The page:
She selects wool and flax and works with eager hands.
She is like the merchant ships, bringing her food from afar.
She gets up while it is still dark; she provides food for her family
She considers a field and buys it; out of her earnings she plants a vineyard.
She sets about her work vigorously; her arms are strong for her tasks.
She sees that her trading is profitable.
She opens her arms to the poor and extends her hands to the needy.
She makes coverings for her bed; she is clothed in fine linen and purple.
She makes linen garments and sells them, and supplies the merchants with sashes.
She watches over the affairs of her household and does not eat the bread of idleness.
Who is “She”? “SHE” is one of over 73 million women in the workplace in America today (facts provided by the Department for Professional Employees). She is your mother, your sister, your neighbor, your friend. Or perhaps “SHE” is YOU.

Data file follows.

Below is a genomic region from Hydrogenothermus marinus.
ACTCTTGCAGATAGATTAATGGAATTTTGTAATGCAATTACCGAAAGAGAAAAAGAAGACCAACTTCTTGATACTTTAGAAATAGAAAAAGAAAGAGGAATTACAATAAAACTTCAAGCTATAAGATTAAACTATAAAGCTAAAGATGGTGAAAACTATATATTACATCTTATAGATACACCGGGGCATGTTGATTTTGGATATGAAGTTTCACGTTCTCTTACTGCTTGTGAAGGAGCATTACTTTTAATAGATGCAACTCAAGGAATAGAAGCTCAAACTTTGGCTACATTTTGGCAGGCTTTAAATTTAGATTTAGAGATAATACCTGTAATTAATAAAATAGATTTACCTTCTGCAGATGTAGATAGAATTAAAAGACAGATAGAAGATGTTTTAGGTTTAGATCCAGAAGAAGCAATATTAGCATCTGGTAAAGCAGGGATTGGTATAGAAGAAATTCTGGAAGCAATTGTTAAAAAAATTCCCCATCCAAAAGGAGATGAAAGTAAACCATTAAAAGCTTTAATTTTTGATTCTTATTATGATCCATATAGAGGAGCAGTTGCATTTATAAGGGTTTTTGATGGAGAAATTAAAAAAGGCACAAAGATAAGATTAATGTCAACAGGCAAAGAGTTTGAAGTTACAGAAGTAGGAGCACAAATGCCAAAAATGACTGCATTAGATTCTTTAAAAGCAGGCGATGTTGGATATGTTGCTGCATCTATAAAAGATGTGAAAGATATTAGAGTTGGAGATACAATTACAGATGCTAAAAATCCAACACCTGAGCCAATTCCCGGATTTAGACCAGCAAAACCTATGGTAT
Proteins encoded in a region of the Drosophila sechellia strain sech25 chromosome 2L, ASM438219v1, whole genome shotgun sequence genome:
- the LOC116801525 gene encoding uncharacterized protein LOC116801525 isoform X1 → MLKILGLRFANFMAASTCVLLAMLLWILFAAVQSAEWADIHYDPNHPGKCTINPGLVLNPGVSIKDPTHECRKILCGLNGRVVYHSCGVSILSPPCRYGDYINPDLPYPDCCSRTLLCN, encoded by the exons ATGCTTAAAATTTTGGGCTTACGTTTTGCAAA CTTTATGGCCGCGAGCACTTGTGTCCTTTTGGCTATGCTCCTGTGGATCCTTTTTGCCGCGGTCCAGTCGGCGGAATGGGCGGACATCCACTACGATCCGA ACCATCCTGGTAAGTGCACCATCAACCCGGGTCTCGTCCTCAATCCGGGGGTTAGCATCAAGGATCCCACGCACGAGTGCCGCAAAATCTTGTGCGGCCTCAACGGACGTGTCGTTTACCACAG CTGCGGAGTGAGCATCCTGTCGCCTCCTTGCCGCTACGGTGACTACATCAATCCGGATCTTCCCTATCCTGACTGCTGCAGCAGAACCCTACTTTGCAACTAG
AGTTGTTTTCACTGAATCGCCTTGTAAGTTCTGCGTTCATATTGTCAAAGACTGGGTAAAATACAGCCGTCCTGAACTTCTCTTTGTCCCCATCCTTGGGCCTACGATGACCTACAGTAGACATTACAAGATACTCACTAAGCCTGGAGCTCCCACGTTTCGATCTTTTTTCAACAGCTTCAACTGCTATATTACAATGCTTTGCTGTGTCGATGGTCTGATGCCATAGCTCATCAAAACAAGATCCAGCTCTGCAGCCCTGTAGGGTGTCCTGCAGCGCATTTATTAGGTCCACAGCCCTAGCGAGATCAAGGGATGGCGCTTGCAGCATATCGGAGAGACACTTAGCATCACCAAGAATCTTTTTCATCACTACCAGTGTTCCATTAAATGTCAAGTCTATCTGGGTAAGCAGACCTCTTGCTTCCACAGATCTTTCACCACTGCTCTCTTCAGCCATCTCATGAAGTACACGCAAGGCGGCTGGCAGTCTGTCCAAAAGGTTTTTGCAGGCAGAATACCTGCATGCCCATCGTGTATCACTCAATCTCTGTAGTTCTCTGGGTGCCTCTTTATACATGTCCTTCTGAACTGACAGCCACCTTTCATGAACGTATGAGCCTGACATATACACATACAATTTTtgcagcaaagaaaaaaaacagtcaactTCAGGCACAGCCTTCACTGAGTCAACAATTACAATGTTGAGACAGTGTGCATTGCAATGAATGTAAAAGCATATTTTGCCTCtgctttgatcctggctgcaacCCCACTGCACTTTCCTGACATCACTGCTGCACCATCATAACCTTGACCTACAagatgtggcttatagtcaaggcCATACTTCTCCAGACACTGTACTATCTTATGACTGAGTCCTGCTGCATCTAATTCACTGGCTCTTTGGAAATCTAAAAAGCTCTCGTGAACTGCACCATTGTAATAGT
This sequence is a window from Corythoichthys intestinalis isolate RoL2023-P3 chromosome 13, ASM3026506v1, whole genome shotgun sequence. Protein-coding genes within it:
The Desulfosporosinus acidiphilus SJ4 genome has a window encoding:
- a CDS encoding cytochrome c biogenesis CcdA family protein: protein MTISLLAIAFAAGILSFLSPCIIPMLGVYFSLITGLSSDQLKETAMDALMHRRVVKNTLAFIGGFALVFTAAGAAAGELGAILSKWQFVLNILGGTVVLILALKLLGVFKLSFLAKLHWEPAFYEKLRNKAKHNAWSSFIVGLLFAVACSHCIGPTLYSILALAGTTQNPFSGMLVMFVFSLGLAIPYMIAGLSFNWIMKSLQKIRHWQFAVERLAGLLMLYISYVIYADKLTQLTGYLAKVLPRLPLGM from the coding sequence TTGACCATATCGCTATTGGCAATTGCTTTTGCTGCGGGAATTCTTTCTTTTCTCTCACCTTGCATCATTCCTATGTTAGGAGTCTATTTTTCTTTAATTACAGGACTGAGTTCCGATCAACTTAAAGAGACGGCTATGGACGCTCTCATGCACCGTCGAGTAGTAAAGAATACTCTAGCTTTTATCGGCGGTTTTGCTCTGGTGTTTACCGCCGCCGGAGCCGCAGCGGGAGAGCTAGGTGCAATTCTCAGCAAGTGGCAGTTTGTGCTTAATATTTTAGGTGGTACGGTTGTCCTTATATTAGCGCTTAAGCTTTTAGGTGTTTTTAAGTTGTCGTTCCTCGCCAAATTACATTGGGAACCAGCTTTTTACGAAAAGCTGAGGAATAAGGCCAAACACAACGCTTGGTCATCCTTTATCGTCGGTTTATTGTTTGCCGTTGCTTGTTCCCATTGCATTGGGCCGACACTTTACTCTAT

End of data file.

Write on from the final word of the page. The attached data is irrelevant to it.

I heard someone say recently how relieved she was to find out the passage in Proverbs 31 describing this ambitious and able bodied superwoman was a COMPILATION of characteristics, not necessarily one singular person we were to emulate. Whew! What a relief!
While we can’t do it all, most of us are trying to do something professionally. We account for about half of our nation’s workforce, a dramatic change from a generation ago when that percentage was around 38%. Some women work to fulfill creative pursuits, others to satisfy a career passion, but many work because it is necessary just to supply basic needs for themselves or their families.